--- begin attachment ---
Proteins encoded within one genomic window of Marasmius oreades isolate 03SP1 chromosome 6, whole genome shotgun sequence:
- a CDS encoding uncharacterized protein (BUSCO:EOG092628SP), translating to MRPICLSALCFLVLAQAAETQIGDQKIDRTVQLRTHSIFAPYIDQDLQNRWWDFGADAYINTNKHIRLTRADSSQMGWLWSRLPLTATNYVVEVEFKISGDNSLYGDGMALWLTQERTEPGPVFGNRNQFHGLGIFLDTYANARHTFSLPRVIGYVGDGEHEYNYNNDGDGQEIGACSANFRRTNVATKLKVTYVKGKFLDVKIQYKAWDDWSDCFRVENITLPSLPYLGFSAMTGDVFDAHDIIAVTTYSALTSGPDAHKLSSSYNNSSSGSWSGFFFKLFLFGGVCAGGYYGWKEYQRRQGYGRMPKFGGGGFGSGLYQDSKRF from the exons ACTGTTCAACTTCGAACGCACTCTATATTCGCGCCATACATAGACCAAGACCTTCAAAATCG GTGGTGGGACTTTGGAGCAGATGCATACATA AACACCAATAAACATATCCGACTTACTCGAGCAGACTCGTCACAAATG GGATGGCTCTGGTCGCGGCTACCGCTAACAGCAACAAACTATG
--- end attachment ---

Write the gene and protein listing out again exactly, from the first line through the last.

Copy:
Proteins encoded within one genomic window of Marasmius oreades isolate 03SP1 chromosome 6, whole genome shotgun sequence:
- a CDS encoding uncharacterized protein (BUSCO:EOG092628SP), translating to MRPICLSALCFLVLAQAAETQIGDQKIDRTVQLRTHSIFAPYIDQDLQNRWWDFGADAYINTNKHIRLTRADSSQMGWLWSRLPLTATNYVVEVEFKISGDNSLYGDGMALWLTQERTEPGPVFGNRNQFHGLGIFLDTYANARHTFSLPRVIGYVGDGEHEYNYNNDGDGQEIGACSANFRRTNVATKLKVTYVKGKFLDVKIQYKAWDDWSDCFRVENITLPSLPYLGFSAMTGDVFDAHDIIAVTTYSALTSGPDAHKLSSSYNNSSSGSWSGFFFKLFLFGGVCAGGYYGWKEYQRRQGYGRMPKFGGGGFGSGLYQDSKRF from the exons ACTGTTCAACTTCGAACGCACTCTATATTCGCGCCATACATAGACCAAGACCTTCAAAATCG GTGGTGGGACTTTGGAGCAGATGCATACATA AACACCAATAAACATATCCGACTTACTCGAGCAGACTCGTCACAAATG GGATGGCTCTGGTCGCGGCTACCGCTAACAGCAACAAACTATG